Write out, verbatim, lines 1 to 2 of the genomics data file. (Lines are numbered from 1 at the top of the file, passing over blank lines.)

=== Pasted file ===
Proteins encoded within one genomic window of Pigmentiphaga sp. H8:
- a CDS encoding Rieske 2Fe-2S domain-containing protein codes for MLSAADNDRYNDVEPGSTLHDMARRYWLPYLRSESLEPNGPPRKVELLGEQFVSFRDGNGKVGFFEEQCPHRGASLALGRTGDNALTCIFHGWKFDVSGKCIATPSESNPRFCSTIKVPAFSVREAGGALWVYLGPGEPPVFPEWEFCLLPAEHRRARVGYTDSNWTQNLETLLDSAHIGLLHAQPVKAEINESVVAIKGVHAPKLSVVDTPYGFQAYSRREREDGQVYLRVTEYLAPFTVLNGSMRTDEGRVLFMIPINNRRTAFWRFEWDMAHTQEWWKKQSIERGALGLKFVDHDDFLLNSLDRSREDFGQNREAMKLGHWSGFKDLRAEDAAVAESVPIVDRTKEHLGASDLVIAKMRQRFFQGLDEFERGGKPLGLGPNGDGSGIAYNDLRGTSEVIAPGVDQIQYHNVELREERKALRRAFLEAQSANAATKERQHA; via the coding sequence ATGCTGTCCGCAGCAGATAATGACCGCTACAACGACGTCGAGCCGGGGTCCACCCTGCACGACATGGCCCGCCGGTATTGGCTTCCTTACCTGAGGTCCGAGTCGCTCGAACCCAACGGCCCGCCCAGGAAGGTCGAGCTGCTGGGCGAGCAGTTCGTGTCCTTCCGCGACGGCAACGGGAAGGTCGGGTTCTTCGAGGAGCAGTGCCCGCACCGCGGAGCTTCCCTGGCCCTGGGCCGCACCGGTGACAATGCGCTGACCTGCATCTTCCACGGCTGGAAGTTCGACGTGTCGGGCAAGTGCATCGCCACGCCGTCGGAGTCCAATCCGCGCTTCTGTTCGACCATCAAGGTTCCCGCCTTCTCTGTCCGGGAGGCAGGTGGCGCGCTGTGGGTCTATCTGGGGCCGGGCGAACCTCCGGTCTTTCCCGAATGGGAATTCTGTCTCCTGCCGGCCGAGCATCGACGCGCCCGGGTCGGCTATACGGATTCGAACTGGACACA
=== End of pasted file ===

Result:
Proteins encoded within one genomic window of Pigmentiphaga sp. H8:
- a CDS encoding Rieske 2Fe-2S domain-containing protein codes for MLSAADNDRYNDVEPGSTLHDMARRYWLPYLRSESLEPNGPPRKVELLGEQFVSFRDGNGKVGFFEEQCPHRGASLALGRTGDNALTCIFHGWKFDVSGKCIATPSESNPRFCSTIKVPAFSVREAGGALWVYLGPGEPPVFPEWEFCLLPAEHRRARVGYTDSNWTQNLETLLDSAHIGLLHAQPVKAEINESVVAIKGVHAPKLSVVDTPYGFQAYSRREREDGQVYLRVTEYLAPFTVLNGSMRTDEGRVLFMIPINNRRTAFWRFEWDMAHTQEWWKKQSIERGALGLKFVDHDDFLLNSLDRSREDFGQNREAMKLGHWSGFKDLRAEDAAVAESVPIVDRTKEHLGASDLVIAKMRQRFFQGLDEFERGGKPLGLGPNGDGSGIAYNDLRGTSEVIAPGVDQIQYHNVELREERKALRRAFLEAQSANAATKERQHA; via the coding sequence ATGCTGTCCGCAGCAGATAATGACCGCTACAACGACGTCGAGCCGGGGTCCACCCTGCACGACATGGCCCGCCGGTATTGGCTTCCTTACCTGAGGTCCGAGTCGCTCGAACCCAACGGCCCGCCCAGGAAGGTCGAGCTGCTGGGCGAGCAGTTCGTGTCCTTCCGCGACGGCAACGGGAAGGTCGGGTTCTTCGAGGAGCAGTGCCCGCACCGCGGAGCTTCCCTGGCCCTGGGCCGCACCGGTGACAATGCGCTGACCTGCATCTTCCACGGCTGGAAGTTCGACGTGTCGGGCAAGTGCATCGCCACGCCGTCGGAGTCCAATCCGCGCTTCTGTTCGACCATCAAGGTTCCCGCCTTCTCTGTCCGGGAGGCAGGTGGCGCGCTGTGGGTCTATCTGGGGCCGGGCGAACCTCCGGTCTTTCCCGAATGGGAATTCTGTCTCCTGCCGGCCGAGCATCGACGCGCCCGGGTCGGCTATACGGATTCGAACTGGACACA